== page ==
We did a lot of business in Turkey today in Kuşadasi and in Selçuk. We encountered banks and other professionals. It’s quite different from doing business in the UK. For a start, we have not made appointments; we’ve just wandered in and taken our chances. This has led to waiting around in air conditioned offices whilst the staff deal with people who came in before us. When the wait is long we have been offered çay, coffee and water.
We’ve achieved quite a lot with the banks in terms of organising our money. I can access my Turkish accounts on the Internet which, being who I am, I find very reassuring. The process, however, took up most of today.
The people who have dealt with us (in English) have been quite delightful and, probably irrelevantly, very attractive. They work incredibly hard. The lady who helps us here in Selçuk told me I could phone her any time up till 19:00. I am sure she works at least a twelve hour day, yet she is always helpful. When I thanked the lady who helps us at the Kuşadasi bank she told me she was just doing her job. They smile at us, they recognise us, they make us feel like individually valued customers. Occasionally I have come across that in the UK (the chap at the bank in Paddington who helped me set up the Turkish account for instance) but those people are the exceptions. Here they seem to be the rule. The minimal contacts we have had with officialdom have gone much the same way. The men in the passport office in Kuşadasi were extremely helpful and put straight the problems with the dates not having printed on the visas in our passports. We were sent to the café to wait as opposed to being offered tea, but it was a very interesting place to sit.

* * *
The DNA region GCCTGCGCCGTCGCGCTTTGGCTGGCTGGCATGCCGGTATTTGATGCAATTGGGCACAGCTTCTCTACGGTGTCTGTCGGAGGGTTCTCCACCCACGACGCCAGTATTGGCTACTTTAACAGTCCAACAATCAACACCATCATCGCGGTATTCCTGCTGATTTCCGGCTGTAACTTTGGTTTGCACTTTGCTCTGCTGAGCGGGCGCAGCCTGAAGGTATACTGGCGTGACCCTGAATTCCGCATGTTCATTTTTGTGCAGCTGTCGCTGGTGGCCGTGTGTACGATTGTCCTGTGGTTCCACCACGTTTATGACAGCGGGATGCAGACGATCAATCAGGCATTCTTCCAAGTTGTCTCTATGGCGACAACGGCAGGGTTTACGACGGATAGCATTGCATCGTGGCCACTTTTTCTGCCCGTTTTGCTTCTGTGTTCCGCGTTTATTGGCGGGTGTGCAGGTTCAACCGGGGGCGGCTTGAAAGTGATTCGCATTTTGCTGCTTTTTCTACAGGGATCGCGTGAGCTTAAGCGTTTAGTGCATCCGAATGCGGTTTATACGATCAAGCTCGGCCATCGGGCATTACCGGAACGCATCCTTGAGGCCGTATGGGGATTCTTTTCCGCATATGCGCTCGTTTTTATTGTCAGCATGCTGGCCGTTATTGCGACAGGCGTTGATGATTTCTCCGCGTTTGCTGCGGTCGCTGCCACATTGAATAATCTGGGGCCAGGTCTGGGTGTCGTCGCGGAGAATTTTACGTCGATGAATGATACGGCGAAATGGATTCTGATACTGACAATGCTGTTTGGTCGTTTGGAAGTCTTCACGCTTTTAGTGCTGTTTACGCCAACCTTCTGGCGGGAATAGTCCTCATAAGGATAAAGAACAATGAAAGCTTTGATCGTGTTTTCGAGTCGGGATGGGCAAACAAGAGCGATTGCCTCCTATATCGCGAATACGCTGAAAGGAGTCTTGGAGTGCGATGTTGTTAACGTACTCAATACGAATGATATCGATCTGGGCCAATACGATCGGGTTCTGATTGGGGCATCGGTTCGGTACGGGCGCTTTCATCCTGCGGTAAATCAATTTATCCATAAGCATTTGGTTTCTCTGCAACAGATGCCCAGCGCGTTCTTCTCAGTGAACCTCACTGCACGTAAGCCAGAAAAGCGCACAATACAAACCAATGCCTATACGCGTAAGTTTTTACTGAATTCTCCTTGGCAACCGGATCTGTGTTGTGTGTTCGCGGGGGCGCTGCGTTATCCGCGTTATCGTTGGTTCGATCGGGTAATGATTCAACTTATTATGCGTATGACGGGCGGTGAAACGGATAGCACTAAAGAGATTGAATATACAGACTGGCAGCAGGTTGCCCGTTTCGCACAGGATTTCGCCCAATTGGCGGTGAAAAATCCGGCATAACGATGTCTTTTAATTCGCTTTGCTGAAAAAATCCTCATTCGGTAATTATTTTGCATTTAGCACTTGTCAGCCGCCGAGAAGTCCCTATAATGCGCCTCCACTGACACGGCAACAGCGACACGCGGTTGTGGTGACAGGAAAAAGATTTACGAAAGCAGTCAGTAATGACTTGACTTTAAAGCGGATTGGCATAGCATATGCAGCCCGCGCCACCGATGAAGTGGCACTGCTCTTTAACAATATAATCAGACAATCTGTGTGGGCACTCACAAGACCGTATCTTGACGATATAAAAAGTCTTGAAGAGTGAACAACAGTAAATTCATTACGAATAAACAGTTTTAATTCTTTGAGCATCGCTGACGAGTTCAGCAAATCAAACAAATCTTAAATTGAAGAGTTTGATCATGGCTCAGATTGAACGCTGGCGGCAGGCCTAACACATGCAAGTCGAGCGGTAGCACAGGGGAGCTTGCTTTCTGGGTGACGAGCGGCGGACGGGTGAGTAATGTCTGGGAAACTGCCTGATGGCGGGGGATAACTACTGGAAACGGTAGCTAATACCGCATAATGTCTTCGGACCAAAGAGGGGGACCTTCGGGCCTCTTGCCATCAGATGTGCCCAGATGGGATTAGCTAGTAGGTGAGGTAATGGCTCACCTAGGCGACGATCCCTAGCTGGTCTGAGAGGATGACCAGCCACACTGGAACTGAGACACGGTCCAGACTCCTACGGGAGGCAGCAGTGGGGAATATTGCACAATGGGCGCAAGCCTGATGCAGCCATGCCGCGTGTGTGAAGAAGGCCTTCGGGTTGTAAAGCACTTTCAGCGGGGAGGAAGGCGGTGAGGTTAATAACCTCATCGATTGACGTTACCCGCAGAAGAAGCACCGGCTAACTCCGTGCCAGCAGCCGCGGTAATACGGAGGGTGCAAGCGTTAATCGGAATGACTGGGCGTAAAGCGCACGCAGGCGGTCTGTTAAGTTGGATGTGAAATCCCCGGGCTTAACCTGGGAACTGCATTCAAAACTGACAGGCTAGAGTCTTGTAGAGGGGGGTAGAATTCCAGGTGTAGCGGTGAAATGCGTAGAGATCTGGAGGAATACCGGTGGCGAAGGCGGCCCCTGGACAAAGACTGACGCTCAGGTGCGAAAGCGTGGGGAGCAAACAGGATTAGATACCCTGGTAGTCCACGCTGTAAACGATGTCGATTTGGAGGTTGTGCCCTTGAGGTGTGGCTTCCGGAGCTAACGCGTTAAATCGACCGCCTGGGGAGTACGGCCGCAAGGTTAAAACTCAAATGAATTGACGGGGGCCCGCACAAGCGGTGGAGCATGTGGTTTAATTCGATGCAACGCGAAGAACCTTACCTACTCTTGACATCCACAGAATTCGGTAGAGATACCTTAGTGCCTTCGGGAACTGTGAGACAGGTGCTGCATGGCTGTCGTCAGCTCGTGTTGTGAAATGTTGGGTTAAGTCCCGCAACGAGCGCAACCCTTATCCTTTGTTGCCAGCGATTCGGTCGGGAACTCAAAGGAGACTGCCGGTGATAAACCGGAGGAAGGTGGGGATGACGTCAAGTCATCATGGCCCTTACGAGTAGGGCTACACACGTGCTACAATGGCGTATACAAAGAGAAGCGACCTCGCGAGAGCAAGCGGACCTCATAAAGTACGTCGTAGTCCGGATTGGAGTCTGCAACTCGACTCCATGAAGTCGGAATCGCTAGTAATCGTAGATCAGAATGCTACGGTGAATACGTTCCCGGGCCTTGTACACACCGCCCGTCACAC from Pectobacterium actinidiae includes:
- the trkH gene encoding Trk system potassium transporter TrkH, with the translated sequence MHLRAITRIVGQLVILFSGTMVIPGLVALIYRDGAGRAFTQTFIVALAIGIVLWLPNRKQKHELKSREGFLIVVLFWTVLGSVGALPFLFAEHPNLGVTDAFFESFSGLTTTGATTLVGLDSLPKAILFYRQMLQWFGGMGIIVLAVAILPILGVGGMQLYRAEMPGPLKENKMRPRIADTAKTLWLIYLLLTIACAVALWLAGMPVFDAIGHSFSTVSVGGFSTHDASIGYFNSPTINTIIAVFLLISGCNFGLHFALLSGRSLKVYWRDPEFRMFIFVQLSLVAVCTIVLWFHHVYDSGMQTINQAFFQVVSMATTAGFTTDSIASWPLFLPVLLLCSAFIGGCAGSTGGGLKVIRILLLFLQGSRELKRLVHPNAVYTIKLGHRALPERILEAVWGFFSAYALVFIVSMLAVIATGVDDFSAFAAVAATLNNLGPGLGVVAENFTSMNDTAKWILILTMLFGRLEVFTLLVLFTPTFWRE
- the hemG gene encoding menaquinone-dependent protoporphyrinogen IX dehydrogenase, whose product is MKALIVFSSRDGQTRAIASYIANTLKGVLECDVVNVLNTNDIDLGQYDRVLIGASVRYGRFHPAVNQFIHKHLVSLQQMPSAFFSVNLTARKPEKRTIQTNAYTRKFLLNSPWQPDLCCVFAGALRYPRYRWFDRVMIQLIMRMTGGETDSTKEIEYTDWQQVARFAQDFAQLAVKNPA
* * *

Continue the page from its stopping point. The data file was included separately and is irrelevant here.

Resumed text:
Ashley thinks that the fact that I try to speak a little Turkish helps a lot. I think it does help a bit. Security guards soften a little when I try to explain why we need to go to a particular place. People smile when I say something ‘unexpected’ even if it’s only ‘problem yok’ or ‘çok zor’ when they try to pronounce my name. It does, of course, remain to be seen how things will go in Izmir when we go for our residents permits next week.
I think it’s a very different work ethic. And different again from the kind of work we see going on around us in our street. We understand that we have to wait… We don’t like to move quickly in this hammering heat and I’m sure people who work 12 hour days don’t like to move too quickly either – even in the air conditioned offices. The pace of life is slower and there is more time for the niceties. I can understand that some people find this very frustrating but I go to these places expecting to have to wait and, nearly always, I wait less time than I had anticipated.